Wintertime measurements of pCO2 in Arctic landfast sea ice

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Date
2008-09-17T17:02:34Z
Authors
Owens, Owen C.
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Abstract
Recent work has described how gas exchange can occur through sea ice. First, carbon fluxes over sea ice surfaces have been measured. Second, sea ice brine has an elevated capacity over seawater to absorb CO2(g) due to its cold temperature and chemical equilibrium promoting carbon phase changes. Sea ice pCO2 profiles were collected using a new method of remotely sampling gas in situ via diffusive membranes placed within growing sea ice. Gas analysis was complimented by measurements of local meteorology and ice chemistry. The work was part of the CASES 2004 project. The observed elevation in sea ice pCO2 coupled with the mobility of the brine points to the role that brine plays in Arctic carbon transport. The gas transport links the Arctic atmosphere and ocean and indicates that a thinning and receding ice cover may not result in creating a negative feedback to the increasing atmospheric CO2(g) concentration.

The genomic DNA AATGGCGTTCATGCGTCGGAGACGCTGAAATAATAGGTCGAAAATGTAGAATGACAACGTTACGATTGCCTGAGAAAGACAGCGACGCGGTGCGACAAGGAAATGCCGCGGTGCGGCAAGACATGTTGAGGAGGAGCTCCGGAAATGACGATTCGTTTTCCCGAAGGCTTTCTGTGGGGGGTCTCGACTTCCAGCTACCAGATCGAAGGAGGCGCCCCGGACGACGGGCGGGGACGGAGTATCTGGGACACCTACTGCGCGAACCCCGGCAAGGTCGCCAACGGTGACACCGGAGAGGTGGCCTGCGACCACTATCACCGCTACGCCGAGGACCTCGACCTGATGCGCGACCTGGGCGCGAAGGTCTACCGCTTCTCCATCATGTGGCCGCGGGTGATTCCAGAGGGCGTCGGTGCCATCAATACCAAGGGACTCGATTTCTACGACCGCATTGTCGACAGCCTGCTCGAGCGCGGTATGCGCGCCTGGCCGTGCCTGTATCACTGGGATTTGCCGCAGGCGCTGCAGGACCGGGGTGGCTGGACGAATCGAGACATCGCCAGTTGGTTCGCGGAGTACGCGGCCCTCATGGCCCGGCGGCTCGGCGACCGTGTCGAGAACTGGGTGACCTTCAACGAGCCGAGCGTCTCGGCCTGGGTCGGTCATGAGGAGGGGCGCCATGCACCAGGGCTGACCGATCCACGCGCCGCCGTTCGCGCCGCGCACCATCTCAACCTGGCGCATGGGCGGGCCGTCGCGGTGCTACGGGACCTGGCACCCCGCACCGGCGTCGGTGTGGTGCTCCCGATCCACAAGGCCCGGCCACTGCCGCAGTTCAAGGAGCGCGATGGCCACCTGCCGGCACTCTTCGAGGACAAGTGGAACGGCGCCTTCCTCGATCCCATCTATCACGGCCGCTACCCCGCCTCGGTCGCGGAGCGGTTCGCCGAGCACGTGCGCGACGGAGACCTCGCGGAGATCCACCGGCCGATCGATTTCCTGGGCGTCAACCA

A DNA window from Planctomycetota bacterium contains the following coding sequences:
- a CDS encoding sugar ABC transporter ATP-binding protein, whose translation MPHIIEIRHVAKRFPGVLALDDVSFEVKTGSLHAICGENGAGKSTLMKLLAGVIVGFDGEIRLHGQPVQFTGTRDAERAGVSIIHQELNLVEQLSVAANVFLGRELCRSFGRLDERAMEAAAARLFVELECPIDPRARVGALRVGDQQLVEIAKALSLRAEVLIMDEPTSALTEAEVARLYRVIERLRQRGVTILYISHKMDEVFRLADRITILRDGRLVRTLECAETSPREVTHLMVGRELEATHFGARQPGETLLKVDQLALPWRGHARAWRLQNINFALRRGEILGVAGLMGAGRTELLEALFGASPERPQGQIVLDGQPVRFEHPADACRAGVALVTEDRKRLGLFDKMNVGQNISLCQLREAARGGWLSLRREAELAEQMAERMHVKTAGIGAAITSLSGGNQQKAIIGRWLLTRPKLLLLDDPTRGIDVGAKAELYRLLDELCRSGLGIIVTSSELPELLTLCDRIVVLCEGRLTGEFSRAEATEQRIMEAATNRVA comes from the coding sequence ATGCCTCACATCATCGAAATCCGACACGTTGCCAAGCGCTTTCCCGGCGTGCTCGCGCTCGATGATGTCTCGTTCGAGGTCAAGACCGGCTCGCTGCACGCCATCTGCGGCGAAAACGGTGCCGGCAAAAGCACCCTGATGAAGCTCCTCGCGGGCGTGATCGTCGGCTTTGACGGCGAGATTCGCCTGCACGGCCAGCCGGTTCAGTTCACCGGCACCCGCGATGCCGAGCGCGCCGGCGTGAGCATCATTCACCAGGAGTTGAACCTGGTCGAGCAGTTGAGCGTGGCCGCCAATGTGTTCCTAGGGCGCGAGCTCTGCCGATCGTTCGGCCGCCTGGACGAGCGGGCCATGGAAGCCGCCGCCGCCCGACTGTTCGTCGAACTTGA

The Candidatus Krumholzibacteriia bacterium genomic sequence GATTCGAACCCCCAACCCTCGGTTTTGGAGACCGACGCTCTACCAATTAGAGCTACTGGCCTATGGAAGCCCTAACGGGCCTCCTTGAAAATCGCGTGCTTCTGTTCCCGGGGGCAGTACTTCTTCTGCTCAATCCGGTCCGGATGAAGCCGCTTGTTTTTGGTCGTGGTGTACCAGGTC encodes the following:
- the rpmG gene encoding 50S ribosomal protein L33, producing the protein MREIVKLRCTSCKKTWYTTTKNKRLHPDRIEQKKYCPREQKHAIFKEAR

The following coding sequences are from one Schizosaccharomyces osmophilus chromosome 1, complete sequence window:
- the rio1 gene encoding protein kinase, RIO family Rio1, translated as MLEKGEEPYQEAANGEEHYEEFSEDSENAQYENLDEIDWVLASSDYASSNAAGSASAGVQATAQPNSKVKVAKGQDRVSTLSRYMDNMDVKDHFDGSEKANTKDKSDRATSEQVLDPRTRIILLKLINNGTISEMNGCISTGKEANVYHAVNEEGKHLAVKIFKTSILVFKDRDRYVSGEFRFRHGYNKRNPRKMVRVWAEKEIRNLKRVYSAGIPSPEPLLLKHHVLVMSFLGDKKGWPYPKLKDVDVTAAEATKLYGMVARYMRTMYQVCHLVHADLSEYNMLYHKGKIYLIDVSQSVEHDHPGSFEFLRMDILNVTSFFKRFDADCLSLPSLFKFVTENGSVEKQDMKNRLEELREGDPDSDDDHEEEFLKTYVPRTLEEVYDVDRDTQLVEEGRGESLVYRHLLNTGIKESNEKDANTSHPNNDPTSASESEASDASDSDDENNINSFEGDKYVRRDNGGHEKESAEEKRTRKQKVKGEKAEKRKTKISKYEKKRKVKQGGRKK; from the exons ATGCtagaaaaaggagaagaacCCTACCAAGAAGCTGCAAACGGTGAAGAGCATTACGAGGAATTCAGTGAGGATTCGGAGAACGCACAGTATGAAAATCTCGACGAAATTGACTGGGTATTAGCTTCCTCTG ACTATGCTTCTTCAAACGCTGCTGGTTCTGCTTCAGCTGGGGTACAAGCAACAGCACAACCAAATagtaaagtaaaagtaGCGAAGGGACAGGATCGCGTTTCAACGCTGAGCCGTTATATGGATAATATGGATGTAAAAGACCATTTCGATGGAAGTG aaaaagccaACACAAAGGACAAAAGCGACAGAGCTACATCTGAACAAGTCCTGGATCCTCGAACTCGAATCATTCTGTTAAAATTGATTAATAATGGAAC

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Arctic, temperature, sea ice, brine, carbon cycle, carbonate, gas flux, gas chamber, gas chromatography, gas exchange, pCO2
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